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Capital One Survey of High School Seniors Reveals Gender Gaps in Financial Literacy
Financial Education Classes Key to Preparing All Students for Post-High School Money Management Responsibilities

MCLEAN, Va.--(BUSINESS WIRE)--Jun. 24, 2009-- With high school graduation and summer just around the corner, many young adults will soon be experiencing newfound freedom and heading out into the world on their own. For many, this next chapter in life also means taking on the new financial responsibilities without the help of their parents. Capital One Financial Corporation (NYSE:COF) recently surveyed high school seniors to see how prepared they are to manage finances on their own.

Although the survey data shows the majority of soon-to-be male graduates believe they are ready to take on these new challenges, the female students are less certain of their ability to manage their finances on their own.

According to the survey, two-thirds (65.4 percent) of the male students rated themselves as “highly knowledgeable” about personal finance compared to less than half (49.2 percent) of the young women who participated in the survey. While the gender differences are surprising, these numbers also show a striking correlation between the students’ confidence about their financial knowledge and whether or not they had participated in a financial education class, with 45 percent of the male students surveyed and 61 percent of the female students reporting that they have never taken a personal finance class.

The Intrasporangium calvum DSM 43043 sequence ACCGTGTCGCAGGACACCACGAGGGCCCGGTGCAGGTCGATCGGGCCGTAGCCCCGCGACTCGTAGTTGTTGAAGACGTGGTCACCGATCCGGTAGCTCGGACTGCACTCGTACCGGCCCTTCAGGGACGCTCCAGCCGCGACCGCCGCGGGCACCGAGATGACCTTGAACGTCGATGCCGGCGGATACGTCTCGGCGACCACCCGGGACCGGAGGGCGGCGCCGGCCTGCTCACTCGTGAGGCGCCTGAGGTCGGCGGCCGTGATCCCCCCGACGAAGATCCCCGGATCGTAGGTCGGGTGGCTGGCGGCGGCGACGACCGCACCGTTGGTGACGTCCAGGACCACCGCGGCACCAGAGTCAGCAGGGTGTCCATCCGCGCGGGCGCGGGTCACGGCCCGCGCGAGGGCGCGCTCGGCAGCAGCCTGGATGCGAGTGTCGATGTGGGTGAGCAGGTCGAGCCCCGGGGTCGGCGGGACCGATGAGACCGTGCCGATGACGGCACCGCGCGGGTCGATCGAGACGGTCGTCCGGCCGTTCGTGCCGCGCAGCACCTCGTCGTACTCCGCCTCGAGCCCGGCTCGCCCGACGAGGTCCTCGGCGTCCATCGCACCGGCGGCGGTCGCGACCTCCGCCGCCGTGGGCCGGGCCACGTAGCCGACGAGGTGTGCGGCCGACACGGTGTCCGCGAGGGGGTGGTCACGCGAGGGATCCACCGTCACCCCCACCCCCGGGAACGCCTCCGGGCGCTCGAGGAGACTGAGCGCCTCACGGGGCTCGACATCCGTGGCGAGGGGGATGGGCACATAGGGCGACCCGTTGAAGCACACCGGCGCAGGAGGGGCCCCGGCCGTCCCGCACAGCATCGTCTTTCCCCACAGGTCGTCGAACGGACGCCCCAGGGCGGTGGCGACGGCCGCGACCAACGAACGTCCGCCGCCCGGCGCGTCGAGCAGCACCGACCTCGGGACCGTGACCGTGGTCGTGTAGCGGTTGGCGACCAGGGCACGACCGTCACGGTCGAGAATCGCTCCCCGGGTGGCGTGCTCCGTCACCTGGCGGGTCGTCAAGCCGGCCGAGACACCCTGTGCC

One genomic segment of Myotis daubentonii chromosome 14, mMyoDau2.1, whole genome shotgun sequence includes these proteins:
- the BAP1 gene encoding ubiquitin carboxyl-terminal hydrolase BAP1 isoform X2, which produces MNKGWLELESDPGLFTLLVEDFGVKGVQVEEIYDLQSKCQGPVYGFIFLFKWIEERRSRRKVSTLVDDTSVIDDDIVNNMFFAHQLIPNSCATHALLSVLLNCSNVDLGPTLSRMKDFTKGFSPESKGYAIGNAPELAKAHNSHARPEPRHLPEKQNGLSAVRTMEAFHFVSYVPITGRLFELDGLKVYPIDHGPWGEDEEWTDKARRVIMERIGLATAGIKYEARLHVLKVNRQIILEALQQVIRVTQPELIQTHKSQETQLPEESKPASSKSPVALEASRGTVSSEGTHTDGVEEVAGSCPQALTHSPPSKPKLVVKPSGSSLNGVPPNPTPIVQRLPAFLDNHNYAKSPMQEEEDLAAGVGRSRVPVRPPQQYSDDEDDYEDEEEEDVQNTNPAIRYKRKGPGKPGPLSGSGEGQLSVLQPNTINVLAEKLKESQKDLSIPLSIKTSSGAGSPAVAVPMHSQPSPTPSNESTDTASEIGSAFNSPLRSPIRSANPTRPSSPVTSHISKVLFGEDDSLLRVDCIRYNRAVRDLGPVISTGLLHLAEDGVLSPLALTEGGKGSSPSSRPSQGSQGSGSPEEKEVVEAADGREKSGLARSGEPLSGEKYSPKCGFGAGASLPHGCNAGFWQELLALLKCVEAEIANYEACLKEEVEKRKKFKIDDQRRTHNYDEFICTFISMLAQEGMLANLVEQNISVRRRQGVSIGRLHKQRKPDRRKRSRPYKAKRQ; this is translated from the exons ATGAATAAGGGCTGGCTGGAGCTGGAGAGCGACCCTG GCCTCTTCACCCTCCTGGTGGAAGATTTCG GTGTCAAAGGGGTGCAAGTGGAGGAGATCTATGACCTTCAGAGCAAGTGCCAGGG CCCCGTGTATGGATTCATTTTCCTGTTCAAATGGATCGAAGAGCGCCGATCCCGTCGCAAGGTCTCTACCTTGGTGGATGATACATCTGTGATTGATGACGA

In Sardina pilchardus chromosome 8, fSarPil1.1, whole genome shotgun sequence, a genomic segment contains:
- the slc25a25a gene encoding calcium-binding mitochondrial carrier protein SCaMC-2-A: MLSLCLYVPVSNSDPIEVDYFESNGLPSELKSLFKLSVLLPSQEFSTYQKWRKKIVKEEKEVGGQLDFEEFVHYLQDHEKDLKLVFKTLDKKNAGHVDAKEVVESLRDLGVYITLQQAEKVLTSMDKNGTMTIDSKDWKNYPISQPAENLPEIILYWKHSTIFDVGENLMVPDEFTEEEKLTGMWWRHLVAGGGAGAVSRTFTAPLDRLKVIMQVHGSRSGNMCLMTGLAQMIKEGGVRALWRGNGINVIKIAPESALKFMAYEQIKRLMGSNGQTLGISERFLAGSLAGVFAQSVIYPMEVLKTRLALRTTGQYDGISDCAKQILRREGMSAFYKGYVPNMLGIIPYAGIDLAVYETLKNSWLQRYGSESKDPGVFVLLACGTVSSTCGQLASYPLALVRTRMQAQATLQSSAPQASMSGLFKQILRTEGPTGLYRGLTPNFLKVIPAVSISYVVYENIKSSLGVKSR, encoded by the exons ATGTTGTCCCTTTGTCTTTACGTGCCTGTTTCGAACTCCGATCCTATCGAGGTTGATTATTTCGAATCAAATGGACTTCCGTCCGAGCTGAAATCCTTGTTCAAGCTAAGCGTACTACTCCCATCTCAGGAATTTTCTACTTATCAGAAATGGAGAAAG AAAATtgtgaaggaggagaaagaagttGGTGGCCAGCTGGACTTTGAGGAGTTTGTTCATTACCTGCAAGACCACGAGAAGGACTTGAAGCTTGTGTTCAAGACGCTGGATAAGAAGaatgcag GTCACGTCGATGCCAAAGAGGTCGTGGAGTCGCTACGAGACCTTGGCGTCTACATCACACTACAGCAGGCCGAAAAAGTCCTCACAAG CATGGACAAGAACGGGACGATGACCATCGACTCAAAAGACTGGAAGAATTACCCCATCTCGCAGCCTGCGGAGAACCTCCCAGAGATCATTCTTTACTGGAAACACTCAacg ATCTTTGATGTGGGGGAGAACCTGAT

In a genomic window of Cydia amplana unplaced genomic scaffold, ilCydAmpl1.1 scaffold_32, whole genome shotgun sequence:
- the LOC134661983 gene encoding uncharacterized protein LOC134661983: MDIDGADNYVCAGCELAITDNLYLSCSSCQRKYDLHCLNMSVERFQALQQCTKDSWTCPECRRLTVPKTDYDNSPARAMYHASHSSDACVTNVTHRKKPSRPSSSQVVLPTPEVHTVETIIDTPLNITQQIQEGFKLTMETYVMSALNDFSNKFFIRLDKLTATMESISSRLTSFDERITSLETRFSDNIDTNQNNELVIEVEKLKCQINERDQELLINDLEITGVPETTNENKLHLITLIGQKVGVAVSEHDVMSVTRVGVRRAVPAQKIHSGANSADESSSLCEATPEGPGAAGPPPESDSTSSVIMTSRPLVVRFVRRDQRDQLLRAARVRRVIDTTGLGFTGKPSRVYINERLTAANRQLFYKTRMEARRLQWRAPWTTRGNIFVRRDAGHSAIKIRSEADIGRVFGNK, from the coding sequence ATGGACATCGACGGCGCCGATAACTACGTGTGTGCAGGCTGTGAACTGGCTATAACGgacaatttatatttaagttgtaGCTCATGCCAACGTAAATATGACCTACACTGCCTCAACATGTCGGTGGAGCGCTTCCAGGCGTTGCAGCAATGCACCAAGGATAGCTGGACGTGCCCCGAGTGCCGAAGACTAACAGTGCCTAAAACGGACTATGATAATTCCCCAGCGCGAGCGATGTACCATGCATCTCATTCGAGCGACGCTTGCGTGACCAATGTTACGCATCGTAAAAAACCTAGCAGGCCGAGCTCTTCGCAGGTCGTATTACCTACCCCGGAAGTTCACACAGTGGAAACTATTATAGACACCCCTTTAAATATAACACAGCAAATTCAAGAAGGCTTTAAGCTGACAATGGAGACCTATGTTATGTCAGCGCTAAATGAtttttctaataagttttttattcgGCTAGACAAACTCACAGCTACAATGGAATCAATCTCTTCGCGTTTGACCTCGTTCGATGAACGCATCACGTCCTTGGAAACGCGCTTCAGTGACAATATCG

Overall, one-third of the students (33.8 percent) said that they were either unsure or unprepared to manage their own banking and personal finances.

“It’s clear that financial education, or the lack of it, has an impact on students and the level of confidence they have in their ability to manage money on their own,” said Diana Don, Director of Financial Education at Capital One. “"Basic money-management skills are important building blocks for economic self-sufficiency and success and it’s important that all students understand the fundamentals of personal finance when they graduate from high school."

Early practical experience with money and banking helps establish good habits